For far too long, the social care sector has not been recognised for the vital contribution it makes to our society. The Coronavirus (COVID-19) pandemic has shone a bright light on the valuable work that social care workers and their organisations carry out across the country to support people in vulnerable circumstances each and every day. As a result, today, now more than ever the country recognises the importance of social care in caring for people and for helping people to live independent lives. And while this is an incredibly sad and difficult time for the country, as care services lead the way and respond to the challenges brought about by the pandemic, we are also afforded an opportunity to raise the status of those working in the sector and the thousands of services supporting older and disabled people.
VODG today welcomes the government’s efforts to produce an action plan for the sector, but believes the strategy lacks detail on delivery. We need policymakers to grasp the very real, very live challenges the sector is facing while also making an investment to lay the foundations for a stronger sector once the pandemic is over. Instead, today’s publication provides a canter through the government’s reactions thus far when what the sector needs is a clear plan that instils confidence among social care providers coupled with a meaningful commitment of financial investment in a sustainable future.
In specific reference to today’s strategy, VODG raises the following points:
Controlling the spread of infections in care settings
It is scandalous that social care has consistently been at the end of the queue when it comes to accessing personal protective equipment (PPE) vital to protect people who use services and the workforce. Furthermore, current guidance around personal protection equipment is confused and implementation lacks engagement with the sector. As a key infrastructure body in the sector, we are hearing first-hand how providers find the guidance inconsistent and difficult to interpret. This is having a direct impact on organisations’ ability to ensure proper use of PPE.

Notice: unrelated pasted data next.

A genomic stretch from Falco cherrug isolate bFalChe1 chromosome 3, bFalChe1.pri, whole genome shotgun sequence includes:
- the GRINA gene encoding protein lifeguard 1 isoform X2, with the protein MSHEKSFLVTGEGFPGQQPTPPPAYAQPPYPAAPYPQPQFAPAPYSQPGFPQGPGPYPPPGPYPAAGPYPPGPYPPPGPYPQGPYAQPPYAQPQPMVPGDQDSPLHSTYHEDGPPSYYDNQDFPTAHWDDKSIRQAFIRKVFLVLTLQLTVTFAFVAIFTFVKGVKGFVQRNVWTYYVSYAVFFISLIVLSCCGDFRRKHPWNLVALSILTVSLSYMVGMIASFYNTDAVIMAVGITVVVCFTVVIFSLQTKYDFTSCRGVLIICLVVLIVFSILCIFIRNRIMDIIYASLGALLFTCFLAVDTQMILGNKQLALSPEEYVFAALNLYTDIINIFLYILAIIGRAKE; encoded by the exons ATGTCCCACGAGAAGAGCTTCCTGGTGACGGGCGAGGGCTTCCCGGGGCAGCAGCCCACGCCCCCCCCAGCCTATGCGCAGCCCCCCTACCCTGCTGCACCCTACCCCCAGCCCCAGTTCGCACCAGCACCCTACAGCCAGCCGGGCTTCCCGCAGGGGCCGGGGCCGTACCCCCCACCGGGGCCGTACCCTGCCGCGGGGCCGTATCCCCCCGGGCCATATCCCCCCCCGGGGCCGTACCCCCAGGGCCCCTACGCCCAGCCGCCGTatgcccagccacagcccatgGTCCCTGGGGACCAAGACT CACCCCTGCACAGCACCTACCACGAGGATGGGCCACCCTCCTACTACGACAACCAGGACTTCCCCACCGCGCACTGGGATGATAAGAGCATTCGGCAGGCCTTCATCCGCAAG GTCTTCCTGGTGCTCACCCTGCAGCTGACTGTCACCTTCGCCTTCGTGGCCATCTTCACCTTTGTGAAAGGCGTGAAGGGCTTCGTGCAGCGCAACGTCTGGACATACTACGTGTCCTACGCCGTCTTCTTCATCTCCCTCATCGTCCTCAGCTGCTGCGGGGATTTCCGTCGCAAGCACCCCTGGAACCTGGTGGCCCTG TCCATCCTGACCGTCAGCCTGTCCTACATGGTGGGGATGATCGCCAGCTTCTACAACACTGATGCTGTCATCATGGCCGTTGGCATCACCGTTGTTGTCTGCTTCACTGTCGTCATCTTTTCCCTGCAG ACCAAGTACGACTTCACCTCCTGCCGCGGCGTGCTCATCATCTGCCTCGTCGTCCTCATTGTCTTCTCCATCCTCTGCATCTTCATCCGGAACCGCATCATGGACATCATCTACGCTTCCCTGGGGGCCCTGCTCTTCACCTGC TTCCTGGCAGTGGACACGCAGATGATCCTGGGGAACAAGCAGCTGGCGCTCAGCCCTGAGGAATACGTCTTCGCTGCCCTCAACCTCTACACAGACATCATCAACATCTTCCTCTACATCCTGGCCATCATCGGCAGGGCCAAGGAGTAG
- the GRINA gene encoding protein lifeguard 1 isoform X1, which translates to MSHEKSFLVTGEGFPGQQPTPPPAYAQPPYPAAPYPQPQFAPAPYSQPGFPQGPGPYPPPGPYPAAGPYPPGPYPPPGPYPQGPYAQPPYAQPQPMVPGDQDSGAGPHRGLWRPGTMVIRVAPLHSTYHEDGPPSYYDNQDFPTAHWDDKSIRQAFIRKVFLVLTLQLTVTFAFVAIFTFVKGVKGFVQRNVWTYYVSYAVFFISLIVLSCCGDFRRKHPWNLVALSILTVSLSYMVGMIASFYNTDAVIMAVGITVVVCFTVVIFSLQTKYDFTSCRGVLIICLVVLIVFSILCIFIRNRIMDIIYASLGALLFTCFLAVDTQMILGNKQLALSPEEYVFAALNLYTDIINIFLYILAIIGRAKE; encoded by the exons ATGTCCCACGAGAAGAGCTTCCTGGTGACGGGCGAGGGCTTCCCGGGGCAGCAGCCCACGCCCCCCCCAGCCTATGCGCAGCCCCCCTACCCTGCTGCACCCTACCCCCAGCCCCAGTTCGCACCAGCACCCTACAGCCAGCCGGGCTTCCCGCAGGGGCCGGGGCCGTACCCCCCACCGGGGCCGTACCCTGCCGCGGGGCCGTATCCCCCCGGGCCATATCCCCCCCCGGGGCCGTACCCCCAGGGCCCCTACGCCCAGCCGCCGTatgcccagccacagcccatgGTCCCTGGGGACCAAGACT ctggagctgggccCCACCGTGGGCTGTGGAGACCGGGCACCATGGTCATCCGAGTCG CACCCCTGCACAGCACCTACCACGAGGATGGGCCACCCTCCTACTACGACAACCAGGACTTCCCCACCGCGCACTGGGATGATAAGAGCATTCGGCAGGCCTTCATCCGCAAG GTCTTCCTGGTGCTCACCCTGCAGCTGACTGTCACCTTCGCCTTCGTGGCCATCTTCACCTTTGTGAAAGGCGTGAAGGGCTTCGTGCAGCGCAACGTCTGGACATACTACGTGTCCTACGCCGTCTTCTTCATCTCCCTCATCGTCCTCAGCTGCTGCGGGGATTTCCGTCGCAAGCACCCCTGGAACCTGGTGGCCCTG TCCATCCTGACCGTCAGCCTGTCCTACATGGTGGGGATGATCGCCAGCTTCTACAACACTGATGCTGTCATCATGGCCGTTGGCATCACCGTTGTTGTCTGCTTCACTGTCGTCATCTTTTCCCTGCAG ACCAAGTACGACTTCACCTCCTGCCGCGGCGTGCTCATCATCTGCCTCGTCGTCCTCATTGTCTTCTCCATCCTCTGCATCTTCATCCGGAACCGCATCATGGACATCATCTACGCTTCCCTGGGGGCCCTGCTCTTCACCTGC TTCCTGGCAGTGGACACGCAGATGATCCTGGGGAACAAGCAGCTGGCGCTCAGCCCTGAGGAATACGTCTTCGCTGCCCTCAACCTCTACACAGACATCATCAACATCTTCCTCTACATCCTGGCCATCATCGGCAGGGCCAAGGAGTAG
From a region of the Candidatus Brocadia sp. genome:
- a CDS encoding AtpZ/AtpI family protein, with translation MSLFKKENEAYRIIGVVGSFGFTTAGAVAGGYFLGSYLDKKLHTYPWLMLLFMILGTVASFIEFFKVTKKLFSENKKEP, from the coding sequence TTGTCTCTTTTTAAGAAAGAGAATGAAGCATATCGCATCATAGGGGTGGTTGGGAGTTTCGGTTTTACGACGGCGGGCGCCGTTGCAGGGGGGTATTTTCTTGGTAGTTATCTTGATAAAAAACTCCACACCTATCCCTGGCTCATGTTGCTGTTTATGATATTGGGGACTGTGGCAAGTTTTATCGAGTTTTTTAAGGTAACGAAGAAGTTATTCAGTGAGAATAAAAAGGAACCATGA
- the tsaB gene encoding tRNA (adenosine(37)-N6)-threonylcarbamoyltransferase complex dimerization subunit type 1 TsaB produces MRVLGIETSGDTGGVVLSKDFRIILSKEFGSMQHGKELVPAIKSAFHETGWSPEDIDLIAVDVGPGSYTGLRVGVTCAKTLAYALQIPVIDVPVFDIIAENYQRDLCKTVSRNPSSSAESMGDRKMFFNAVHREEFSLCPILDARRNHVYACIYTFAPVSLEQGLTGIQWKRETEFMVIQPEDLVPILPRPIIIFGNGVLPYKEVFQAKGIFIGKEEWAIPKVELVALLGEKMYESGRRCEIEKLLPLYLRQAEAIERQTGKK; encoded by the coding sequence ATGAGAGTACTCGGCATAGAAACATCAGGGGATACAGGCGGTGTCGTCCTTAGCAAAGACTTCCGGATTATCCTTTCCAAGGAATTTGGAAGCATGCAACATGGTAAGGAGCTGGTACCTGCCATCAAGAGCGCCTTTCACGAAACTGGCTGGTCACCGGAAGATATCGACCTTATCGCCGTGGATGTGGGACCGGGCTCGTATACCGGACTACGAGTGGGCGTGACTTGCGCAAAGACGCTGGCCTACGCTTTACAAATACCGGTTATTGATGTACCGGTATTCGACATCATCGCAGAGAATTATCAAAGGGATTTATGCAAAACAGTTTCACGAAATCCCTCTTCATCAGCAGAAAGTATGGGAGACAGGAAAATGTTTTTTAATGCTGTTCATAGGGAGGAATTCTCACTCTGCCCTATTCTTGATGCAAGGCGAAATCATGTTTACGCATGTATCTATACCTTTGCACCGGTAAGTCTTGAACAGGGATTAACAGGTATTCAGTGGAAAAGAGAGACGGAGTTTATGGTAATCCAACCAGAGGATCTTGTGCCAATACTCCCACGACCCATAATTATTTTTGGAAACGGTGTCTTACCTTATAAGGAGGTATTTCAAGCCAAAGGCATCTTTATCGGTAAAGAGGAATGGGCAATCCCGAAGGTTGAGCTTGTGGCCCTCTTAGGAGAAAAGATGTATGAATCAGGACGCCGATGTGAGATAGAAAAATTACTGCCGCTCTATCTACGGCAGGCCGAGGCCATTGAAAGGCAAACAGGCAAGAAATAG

News that all social care staff who need a test will now have access to one is welcome of course, but it also comes too late given the face-to-face support social care workers have been providing to people since this pandemic broke. Furthermore, the success of this decision relies on testing facilities being accessible for all workers, across all services, across the country, and that is much broader than those regulated by the Care Quality Commission.
Supporting the workforce
The Coronavirus (COVID-19) pandemic has shone a bright light on the work that social care workers and organisations carry out to support people across the country each and every day. The pandemic hit a social care sector that was already struggling with high turnover and vacancy rates and significant recruitment challenges.
It is reassuring that today’s strategy includes a strong focus on supporting the social care workforce – but it could go further. There is, for example, an emphasis on appreciation, but no mention of pay, which we already know is a significant factor in the retention and recruitment of staff.
VODG would also welcome further focus on an indemnity solution for social care, just like the NHS has received.
Supporting independence, supporting people at the end of their lives and responding to individuals needs
Equality and human rights must be upheld as our country responds to the coronavirus (COVID-19) pandemic. It is encouraging that in today’s strategy the government notes that blanket bans to treatment, collective do not resuscitate orders are unacceptable. VODG believes the only criterion that should be applied to critical care decision-making is the likelihood that someone will recover and return to a good quality of life. VODG would like to see the government go further and explicitly deny any approaches that see groups of people being deemed less eligible for healthcare based on age, disability and other protected characteristics.
Supporting local authorities and the providers of care
Years of sustained political failure to address the lack of funding for the social care sector means that the system was in an already extremely precarious position before the coronavirus outbreak. The Prime Minister told the country that the government would do ‘whatever it takes’ to respond to Coronavirus. However, the £1.6billion emergency funding granted to local authorities to help cover additional pressures created by the crisis is simply not enough to address the financial challenges faced by social care providers, particularly voluntary sector providers.
Voluntary sector providers of social care predominantly serve people who rely on the state to pay for their care and their expertise and good practice is essential in responding to the pandemic. However, VODG is aware that funding from the £1.6billion package to local authorities is still not reaching providers today. Now more than ever we need strong local leadership to work hand in hand with the voluntary sector to ensure people in some of the most vulnerable circumstances are best supported at this time of great need.